As a person who has lived and worked in various countries. Vince says that traveling is in his DNA. His diverse background has given him the flexibility to adapt to various cultures and lifestyles during his travels. Although his job requires him to travel regularly, Vince also enjoys staying put. He praises the internet for enabling him to manage businesses from a distance.
Despite having no entrepreneurial background, Vince claims that his desire to "be his own boss" is what inspired him to pursue entrepreneurship. He believes everyone should try to have a business of their own, as it would at least serve as a learning curve. Vince believes the first business anyone starts is themselves. “You are running your own cash and time. When you say I will take care of business, it means I will take care of myself” he adds. Vince believes that being a business person has nothing to do with the scale or formality of your business. When you begin to manage yourself and engage in activities that are different from the ordinary in terms of receiving a wage at the end of the month, you are a businessperson.
As appealing as it sounds, being your own boss also has its challenges. The main challenge, according to Vince, is the lack of a guaranteed tomorrow or the lack of security that would otherwise be provided by a salary. Vince maintains faith that if we work hard enough, we will make it regardless of our challenges.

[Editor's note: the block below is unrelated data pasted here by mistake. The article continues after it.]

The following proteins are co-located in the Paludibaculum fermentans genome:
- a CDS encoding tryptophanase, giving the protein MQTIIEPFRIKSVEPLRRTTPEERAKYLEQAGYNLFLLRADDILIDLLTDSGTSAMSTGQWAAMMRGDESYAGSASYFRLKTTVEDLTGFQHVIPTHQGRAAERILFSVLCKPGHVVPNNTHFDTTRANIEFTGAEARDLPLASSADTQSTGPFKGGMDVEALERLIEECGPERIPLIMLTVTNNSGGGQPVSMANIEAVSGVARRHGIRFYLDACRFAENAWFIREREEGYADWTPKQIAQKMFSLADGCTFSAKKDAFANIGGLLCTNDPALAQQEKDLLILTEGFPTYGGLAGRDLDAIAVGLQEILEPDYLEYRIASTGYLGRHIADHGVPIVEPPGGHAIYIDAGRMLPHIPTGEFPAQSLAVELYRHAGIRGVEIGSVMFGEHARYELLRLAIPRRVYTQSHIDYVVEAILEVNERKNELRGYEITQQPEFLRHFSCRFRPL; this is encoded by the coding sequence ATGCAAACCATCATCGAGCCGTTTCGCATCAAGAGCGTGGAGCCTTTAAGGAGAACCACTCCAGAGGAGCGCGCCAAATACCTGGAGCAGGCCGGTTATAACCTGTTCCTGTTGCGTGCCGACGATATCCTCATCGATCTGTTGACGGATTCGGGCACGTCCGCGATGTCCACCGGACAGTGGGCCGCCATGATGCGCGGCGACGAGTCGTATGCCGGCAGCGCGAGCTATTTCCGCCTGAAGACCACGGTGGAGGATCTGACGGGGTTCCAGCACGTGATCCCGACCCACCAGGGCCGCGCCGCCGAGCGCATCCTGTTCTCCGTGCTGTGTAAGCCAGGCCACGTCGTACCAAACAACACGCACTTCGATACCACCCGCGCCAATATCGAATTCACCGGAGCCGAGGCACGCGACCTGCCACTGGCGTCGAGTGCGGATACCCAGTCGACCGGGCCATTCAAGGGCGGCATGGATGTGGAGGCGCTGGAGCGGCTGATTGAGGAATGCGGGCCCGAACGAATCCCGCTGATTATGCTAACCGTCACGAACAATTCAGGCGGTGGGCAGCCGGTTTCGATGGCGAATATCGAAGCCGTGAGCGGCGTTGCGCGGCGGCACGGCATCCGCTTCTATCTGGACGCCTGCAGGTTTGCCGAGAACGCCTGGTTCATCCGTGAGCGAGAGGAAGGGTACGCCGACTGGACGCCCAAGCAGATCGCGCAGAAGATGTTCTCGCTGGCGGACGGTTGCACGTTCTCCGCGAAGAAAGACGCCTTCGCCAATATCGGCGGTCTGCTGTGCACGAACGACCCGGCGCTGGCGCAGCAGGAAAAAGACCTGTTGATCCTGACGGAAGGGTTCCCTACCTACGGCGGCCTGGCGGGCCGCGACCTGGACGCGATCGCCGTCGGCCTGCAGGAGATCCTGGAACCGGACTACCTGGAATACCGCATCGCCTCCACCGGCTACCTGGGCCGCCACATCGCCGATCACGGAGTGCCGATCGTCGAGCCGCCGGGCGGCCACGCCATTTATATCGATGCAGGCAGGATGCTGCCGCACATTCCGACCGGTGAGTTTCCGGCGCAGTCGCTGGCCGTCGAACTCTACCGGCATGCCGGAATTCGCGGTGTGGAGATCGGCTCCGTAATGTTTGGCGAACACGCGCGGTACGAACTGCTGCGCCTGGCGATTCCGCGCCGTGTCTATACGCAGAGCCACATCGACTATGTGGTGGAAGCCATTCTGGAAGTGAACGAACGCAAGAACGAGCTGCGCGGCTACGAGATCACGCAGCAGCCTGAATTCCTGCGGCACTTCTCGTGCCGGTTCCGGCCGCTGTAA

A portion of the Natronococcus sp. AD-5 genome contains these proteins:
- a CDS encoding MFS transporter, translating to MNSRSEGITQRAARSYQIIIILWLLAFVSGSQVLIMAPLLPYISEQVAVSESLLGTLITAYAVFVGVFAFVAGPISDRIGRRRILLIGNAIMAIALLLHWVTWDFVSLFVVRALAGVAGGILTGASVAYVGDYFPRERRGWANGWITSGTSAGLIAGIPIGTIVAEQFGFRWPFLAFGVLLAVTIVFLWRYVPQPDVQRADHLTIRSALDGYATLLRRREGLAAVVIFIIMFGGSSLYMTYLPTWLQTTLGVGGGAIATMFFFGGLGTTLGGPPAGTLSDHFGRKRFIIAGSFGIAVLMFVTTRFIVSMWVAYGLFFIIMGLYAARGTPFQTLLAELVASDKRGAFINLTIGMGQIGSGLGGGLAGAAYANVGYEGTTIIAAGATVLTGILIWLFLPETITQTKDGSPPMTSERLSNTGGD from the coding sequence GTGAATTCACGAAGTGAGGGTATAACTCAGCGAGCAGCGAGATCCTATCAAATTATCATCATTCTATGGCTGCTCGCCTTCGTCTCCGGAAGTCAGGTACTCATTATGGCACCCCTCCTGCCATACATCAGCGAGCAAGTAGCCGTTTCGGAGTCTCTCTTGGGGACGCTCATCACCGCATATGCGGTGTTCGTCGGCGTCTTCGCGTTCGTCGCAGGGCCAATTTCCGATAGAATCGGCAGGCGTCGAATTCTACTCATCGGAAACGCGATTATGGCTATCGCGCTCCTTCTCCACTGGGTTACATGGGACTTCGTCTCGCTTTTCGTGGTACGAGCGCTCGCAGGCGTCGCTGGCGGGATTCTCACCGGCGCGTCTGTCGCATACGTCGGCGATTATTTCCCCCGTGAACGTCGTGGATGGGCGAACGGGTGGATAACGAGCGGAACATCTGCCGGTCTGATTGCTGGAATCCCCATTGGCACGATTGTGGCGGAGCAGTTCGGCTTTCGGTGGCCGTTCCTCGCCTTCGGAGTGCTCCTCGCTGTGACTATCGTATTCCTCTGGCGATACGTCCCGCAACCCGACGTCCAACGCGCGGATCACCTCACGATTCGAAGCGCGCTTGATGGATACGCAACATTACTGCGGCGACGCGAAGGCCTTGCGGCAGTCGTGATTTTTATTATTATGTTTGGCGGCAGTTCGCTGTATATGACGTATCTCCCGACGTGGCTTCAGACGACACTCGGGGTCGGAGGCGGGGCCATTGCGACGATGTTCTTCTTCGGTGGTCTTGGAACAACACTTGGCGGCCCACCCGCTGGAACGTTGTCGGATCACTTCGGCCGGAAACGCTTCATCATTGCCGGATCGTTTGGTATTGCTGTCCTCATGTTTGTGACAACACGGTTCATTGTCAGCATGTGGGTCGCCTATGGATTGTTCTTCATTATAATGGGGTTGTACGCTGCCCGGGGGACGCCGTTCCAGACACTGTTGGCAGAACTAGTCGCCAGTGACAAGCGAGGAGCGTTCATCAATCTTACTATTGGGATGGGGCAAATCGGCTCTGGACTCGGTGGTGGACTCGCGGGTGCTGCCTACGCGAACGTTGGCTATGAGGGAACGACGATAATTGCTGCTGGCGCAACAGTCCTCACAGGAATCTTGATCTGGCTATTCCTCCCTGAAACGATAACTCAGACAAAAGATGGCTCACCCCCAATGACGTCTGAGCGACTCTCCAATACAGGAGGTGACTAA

A business is a mindset. It’s how you perceive life.
After BelCash was established in Ethiopia, it decided to change its brand in order to be more accessible to customers. Consequently, BelCash established the “Hello” brand. There are several companies running under the “Hello” brand. Of these companies, Hello Solar is the most notable. Hello Solar imports solar energy products and distributes them to farmers living in remote areas. Hello Solar was founded mostly in response to the fact that most mobile users in rural areas could only charge their devices on the weekends when they traveled to adjacent towns with electricity. The solution was to provide an affordable charging kit that would remove the power constraints that prevent them from using their phones. So far, Hello Solar has distributed more than 15,000 units to farmers in Ethiopia, changing the lives of more than 60,000 people. BelCash is taking a further initiative called “The Green Connectivity Network” which intends to build 15,000 smart kiosks throughout the country that provide digital services while creating up to 200,000 jobs.
Vince describes BelCash’s venture as “Techfin” rather than Fintech. This is mainly because BelCash is a “technological company in the financial sector” Their venture only provides platforms for the financial sector as opposed to running financial services. As one of the earliest “Techfin” companies, Vince outlines the factors that motivated him to invest in Ethiopia. The first one was his Ethiopian roots growing up in the country. When he and his Ethiopian partner Abraham Gulilat visited the country, they discovered a critical lack of technological infrastructure in the country's financial industry. As a result, they decided to relocate their startup, which was limitedly operating in the Netherlands, to Ethiopia.